Russia's retaliation to US actions 'long, long overdue,' Kremlin says
"I think this retaliation is long, long overdue," Sergei Ryabkov said.
— -- Russia's deputy foreign minister said his country's retaliation over U.S. actions against Russia was “overdue” and that the Kremlin will consider “symmetrical or asymmetrical” responses to new sanctions passed by Congress.
“I think this retaliation is long, long overdue,” Deputy Foreign Minister Sergei Ryabkov said on ABC's "This Week" Sunday about the Kremlin's action Friday demanding a cut in the number of American diplomats in Russia and seizing two U.S. facilities.
When the U.S. Senate on Thursday "voted so overwhelmingly on a completely weird and unacceptable piece of legislation, it was the last drop," he said.
A new sanctions bill against Russia, Iran and North Korea cleared Congress with overwhelming bipartisan support, by a 98-2 vote in the Senate and 419-3 in the House. The legislation now awaits President Trump's signature, and in a statement Friday night the White House said Trump "approves the bill and intends to sign it."
Russian President Vladimir Putin, meanwhile, promised last week to retaliate if the United States issued new sanctions, saying, according to Reuters, "We are exercising restraint and patience, but at some moment we'll have to retaliate."
And on Friday, the Kremlin acted, ordering a cut in the number of U.S. diplomats in Russia and seizing two American facilities in the country -- a recreational country house outside Moscow and a storage facility in the Russian capital.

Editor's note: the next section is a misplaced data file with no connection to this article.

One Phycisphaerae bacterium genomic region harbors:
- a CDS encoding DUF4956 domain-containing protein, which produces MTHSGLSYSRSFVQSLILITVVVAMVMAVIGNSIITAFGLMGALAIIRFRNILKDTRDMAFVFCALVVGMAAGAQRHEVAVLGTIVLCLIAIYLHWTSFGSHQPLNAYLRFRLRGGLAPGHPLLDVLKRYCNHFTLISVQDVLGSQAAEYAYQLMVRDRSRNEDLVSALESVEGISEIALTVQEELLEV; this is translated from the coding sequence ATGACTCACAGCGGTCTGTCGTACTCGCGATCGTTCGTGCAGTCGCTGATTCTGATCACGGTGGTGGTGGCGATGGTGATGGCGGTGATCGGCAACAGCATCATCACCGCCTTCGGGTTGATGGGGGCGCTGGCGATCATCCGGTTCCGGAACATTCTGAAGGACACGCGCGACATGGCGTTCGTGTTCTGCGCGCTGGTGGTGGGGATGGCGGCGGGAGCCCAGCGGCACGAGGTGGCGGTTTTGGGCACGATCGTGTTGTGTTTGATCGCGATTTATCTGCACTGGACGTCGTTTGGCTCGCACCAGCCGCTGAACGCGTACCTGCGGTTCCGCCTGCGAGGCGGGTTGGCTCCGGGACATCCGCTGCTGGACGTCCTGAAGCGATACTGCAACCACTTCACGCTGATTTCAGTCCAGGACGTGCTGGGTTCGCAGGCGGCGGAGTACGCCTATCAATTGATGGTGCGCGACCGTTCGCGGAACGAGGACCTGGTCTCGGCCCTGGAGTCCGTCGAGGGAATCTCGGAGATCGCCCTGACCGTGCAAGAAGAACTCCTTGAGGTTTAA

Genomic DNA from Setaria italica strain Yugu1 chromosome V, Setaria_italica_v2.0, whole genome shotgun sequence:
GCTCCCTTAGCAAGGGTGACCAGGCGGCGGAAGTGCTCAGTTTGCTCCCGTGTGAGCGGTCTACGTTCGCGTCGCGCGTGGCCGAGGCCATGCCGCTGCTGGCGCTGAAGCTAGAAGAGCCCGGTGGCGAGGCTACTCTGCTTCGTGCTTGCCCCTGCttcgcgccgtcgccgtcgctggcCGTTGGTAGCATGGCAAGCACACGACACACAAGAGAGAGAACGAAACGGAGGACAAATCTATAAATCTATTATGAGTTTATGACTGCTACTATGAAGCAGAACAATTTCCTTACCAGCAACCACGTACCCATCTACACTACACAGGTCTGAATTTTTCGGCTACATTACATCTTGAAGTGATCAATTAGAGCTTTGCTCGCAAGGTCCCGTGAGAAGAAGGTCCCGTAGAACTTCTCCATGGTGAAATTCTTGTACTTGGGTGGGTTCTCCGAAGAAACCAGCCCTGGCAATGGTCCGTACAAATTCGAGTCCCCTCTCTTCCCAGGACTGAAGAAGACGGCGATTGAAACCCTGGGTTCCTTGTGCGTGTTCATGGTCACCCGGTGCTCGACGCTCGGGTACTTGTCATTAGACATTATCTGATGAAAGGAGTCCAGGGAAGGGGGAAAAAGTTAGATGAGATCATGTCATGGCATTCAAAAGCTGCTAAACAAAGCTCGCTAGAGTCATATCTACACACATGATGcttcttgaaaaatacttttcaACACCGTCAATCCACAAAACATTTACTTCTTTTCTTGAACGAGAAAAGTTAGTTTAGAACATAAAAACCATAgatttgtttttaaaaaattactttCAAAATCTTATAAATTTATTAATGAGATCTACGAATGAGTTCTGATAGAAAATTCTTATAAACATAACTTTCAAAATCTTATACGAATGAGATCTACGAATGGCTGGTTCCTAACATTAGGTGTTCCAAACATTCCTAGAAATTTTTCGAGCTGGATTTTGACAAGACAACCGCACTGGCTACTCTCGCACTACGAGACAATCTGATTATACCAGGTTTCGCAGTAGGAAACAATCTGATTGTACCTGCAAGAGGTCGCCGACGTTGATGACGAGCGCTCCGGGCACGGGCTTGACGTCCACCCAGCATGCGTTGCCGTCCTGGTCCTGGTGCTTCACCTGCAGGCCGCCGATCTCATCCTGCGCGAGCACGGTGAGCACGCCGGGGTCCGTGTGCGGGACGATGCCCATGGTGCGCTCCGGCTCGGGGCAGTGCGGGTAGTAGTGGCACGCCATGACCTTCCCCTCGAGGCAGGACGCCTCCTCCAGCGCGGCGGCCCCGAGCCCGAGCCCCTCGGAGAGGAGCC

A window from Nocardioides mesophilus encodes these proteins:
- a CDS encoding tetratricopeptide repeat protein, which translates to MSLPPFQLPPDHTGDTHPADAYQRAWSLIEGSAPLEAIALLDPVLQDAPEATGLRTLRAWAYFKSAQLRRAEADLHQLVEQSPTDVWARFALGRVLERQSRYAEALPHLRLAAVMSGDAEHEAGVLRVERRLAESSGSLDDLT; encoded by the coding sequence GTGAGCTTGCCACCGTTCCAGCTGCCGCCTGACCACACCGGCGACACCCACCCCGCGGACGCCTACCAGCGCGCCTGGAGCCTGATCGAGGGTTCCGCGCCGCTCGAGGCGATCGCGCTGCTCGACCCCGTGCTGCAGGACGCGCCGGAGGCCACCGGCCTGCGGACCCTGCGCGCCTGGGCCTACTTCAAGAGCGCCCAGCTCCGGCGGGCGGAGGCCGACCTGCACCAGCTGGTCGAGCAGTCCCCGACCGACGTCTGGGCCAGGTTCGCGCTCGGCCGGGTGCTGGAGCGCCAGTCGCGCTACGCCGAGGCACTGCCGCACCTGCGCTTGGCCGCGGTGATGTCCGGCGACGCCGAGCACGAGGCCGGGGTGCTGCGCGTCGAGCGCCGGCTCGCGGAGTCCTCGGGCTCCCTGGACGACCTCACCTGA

Ryabkov said on “This Week” that "if the U.S. side decides to move further towards further deterioration we will answer, we will respond in kind. We will mirror this. We will retaliate."
As to how the Kremlin might respond, he said, "We have a very rich toolbox at our disposal. It would be ridiculous on my part to start speculating on what may or may not happen."
He added, "I can assure you that different options are on the table and consideration is being given to all sorts of things, both symmetrical or assymetrical, to use a very popular word in the world of diplomacy.”"
Raddatz also asked Ryabkov if Russia provided damaging information about Democrat Hillary Clinton to the Trump campaign during the 2016 election.
He did not answer directly, saying, "All the information which we provide to anyone can be easily found in open sources."
Ryabkov added, "We are not doing anything to the detriment of the domestic developments or internal affairs of any country, the U.S. included. The very fact that someone saw some Russian, a Russian somewhere, is not close to a criminal act, I think it's ridiculous, it's degrading for such a great country as the United States.”
Raddatz reminded the Kremlin official of his saying in November that Russia had contacts with the Trump campaign during the election.
"What kind of contacts, and who were you talking about?" she asked.
"You have all the names," Ryabkov responded. "You have to go through all the hearings and all the material which is available by now for the Congress."
Despite the ongoing probe into Russia’s interference in the 2016 election, Ryabkov said he is optimistic that the U.S. and Russia have room to begin building a better relationship.
"I believe there are several areas where the U.S. and Russia can and should work together cooperatively. Nonproliferation of weapons of mass destruction, countering terrorism, illicit immigration, trafficking in people, climate change, you name it," Ryabkov said.
"We are ready, we are stretching our hand forward, we are hopeful that someone on the other side, President Trump included, but also others may see here a chance for a somewhat different way," he added.
ABC News Live
24/7 coverage of breaking news and live events